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Update: Put down that elbow pasta, hug a vegan, and check the date on this post. Happy April Fools’ Day.

Celebrity endorsements aside, converting to veganism remains a hard sell to most Americans. How hard? New research hints that more of us would rather munch on our neighbor Larry than give up meat and dairy.

According to a new poll from The Society for Progressive Meat (SPM), 10 percent of Americans would consider trying man meat, while a measly 3 percent could bear to part with all animal products. A poll and questionnaire on its website surveyed 2,500 respondents over a two-week period.

SPM President Len T. Illmore told Grist over the phone that consuming humans could solve countless environmental woes — everything from overpopulation to the horrors of factory farms to even the not-so-green funeral industry. And he has a point. With growing populations and industrial agriculture both operating as driving factors of climate change, progressive protein enthusiasts point out that humane cannibalism could both help curb our energy needs and satisfy the appetites of a populace not quite ready for a plant-based diet. All signs point to the fact that Americans are more prepared to swallow toe food than tofu.

Plus, Illmore says that while the humane meat movement sounds good on paper, “who can truly say that chicken actually had a good life? With humane human meat, we’d have prom pictures, tax returns, and even the occasional unpublished memoir to prove your meat led a mediocre to arguably happy life.”

The write-in portion of the poll was particularly illuminating. From one anonymous participant:

Everybody gets a little curious — heck, I once took a thumbsucking a little too far. But a life without feta? That’s just unnatural.

And a concerned but curious mom:

If my daughter brought home a cannibal, I’d want to know details. Was he in a plane crash? Neighbors with a serial killer? Do we really taste like pork? If my daughter brought home a vegan, I’d just want to know why the hell honey is considered an animal product.

So does this mean a Walking Dead-style, all-you-can-eat Jimmy buffet is in the near future?

Not exactly. Critics quickly pointed out that the poll was commissioned by an organization long associated with efforts to introduce human meat to the mainstream. “What did you expect from a crowd that has a community recipe board that attempts to recreate the culinary feats from Hannibal?” noted vegan author Chris P. Jacobs asked. “Every time a poll like this comes around, they get their members to bomb it and drive up the numbers. Of course they wouldn’t be open to the delights of a vegetable-based diet.” Jacobs also points out that veganism is a lifestyle switch that requires dedication and commitment. He notes that for many people, cannibalism is a no-turning-back proposition, even for dabblers. “Just one hand sandwich and you’re in the cannibal club forever,” he said.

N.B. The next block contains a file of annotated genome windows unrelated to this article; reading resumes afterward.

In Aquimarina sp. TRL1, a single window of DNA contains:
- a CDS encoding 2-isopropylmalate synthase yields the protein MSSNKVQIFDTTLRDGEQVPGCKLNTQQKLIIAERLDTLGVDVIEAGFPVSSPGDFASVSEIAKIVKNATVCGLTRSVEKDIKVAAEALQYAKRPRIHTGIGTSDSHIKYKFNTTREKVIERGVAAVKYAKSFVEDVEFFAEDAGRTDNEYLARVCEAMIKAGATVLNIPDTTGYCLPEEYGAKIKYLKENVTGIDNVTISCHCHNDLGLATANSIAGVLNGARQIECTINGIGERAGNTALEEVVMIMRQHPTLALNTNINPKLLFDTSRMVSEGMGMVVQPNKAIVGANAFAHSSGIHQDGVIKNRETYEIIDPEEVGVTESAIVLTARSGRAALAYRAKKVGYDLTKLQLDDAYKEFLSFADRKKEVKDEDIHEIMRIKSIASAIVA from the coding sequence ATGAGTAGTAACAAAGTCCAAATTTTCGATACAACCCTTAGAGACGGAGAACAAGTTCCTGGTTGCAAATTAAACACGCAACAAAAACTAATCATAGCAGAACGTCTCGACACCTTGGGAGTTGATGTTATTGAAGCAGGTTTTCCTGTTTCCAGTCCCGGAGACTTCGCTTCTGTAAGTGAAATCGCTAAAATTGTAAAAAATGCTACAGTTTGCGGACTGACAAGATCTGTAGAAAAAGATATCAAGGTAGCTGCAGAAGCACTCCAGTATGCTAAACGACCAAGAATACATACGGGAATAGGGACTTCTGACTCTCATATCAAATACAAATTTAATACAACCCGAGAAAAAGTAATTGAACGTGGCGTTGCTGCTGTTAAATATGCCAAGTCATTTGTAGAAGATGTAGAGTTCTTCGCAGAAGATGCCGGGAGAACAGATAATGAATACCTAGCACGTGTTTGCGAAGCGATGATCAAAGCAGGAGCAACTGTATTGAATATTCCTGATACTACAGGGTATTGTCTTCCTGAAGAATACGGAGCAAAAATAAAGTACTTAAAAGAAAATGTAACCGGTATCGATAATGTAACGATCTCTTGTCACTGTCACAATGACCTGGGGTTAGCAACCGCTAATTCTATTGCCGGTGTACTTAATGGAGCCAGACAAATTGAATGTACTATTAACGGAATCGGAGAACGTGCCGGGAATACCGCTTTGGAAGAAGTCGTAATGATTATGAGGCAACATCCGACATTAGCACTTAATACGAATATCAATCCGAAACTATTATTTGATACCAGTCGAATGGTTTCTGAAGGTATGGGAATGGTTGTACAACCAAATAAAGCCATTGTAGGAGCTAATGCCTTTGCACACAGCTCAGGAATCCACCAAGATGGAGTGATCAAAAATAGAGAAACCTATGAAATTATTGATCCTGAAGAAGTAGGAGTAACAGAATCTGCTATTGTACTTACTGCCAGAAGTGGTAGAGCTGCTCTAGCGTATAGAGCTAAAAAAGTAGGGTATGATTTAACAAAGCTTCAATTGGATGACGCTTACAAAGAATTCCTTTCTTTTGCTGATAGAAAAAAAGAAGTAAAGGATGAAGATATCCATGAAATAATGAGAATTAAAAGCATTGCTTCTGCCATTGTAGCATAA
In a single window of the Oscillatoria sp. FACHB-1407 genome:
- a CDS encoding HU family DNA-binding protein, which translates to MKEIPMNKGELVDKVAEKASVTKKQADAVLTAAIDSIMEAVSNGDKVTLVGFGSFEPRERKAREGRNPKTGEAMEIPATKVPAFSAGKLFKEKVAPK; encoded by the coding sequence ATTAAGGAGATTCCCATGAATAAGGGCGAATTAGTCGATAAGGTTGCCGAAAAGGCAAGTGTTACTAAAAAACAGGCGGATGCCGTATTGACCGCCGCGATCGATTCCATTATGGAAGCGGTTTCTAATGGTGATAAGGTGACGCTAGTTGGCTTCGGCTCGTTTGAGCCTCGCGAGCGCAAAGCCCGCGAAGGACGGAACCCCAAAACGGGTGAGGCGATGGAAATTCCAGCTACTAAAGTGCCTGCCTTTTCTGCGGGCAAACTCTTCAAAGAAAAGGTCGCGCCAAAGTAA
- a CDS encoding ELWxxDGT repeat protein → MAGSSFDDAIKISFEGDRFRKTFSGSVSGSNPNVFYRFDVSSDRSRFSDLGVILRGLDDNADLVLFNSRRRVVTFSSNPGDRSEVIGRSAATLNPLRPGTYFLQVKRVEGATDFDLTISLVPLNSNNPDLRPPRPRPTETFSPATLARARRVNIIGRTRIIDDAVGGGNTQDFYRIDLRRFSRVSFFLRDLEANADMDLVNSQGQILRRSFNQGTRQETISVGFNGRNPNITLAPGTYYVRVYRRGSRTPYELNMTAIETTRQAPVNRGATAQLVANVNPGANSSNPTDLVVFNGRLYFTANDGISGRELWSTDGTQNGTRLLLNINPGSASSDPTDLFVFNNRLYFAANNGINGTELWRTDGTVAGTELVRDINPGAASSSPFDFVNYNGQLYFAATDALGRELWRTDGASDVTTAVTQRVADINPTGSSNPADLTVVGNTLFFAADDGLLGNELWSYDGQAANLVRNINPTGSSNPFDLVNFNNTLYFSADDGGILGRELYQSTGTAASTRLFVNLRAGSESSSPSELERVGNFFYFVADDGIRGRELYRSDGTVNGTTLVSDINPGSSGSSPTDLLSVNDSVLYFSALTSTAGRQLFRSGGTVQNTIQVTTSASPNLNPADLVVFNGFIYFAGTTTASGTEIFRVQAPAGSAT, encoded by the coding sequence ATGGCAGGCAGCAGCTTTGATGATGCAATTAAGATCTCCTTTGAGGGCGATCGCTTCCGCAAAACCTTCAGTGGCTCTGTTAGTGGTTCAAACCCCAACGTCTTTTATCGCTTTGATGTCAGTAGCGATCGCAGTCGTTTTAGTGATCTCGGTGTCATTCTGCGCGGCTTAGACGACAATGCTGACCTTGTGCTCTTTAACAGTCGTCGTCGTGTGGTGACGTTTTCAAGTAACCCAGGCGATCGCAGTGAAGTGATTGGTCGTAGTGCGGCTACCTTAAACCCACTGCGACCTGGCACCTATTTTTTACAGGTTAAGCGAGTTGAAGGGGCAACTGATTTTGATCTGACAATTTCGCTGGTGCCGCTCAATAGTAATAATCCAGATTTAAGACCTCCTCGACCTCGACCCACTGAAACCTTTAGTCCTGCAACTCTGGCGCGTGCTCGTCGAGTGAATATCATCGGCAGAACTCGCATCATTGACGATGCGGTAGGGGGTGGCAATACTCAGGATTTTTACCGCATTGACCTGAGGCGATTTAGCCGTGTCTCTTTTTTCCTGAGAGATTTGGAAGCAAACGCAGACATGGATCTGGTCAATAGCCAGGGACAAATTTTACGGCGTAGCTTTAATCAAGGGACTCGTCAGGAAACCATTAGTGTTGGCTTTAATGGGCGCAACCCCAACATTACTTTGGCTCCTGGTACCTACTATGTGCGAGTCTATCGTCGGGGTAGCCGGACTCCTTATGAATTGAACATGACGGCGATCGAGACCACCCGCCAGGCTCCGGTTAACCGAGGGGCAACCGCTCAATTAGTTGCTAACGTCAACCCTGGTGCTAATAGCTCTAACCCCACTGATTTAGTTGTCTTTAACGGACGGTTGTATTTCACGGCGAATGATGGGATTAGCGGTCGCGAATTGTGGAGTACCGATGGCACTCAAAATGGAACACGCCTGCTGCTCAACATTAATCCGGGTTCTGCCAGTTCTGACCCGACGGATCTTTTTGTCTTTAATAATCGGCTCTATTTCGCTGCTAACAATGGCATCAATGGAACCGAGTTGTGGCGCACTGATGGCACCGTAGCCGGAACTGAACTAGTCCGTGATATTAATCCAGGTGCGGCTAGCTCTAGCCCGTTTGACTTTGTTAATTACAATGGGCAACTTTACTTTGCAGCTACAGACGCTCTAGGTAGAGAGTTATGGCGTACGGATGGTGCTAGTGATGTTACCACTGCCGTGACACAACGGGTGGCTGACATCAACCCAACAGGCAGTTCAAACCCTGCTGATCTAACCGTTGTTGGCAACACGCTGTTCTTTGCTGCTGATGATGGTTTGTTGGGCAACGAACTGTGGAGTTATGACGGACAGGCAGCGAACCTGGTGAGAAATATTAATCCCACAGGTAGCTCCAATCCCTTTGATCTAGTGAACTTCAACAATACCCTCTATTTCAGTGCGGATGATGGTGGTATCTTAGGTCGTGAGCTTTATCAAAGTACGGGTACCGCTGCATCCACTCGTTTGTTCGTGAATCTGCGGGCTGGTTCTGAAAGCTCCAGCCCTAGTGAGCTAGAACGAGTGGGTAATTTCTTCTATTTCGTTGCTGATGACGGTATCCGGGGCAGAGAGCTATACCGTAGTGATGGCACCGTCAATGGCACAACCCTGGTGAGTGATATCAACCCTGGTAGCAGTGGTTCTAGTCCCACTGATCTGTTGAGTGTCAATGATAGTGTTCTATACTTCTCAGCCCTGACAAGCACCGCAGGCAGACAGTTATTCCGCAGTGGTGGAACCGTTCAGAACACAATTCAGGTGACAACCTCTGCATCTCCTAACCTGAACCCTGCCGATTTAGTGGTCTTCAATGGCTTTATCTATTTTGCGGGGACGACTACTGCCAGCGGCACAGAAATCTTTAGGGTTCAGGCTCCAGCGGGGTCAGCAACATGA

And what exactly does the “cannibal club” do? Well, for starters, they’ve loudly criticized popular portrayals of the most famous fictional cannibal of all: Hannibal Lecter, made famous by Anthony Hopkins in The Silence of the Lambs. SPM recently called on the hit TV show Hannibal to introduce a more sympathetic cannibal character. “Sure, Hannibal is a fun guy and an excellent cook, but he’s also a monster,” Illmore wrote in a blog post about the petition. “Why can’t he have a sidekick who’s conflicted about the way Hannibal sources meat but ultimately thinks children are the future? Eating them I mean.”

The group also petitions to retire the term “cannibal” and replace it with the less-loaded word “anthropophage.”

As for actual cannibalism? While Illmore is hazy on how exactly we’d go about selecting and butchering people, the SPM message board is full of suggestions — from asking for vegan volunteers to claiming mystery bodies at the morgue to holding a Hunger Games-style lottery. Some futurists have argued for lab-grown human meat — perhaps even cultured from the flesh of our favorite celebrities (some of which are vegan). Before naysayers ridicule what’s for Donner, they should consider that vegans’ claims of a vegan America by 2050 don’t stand up to scrutiny, either. Illmore has had several inquiry emails about roast Chuck, but no one so far has stepped up to the plate. And therein lies the biggest barrier to widespread adoption of humane cannibalism: “Everybody wants to eat,” he said. “Nobody wants to be eaten.”

UPDATE: The folks at Hannibal appear to have thrown SPM fans a (mystery) bone: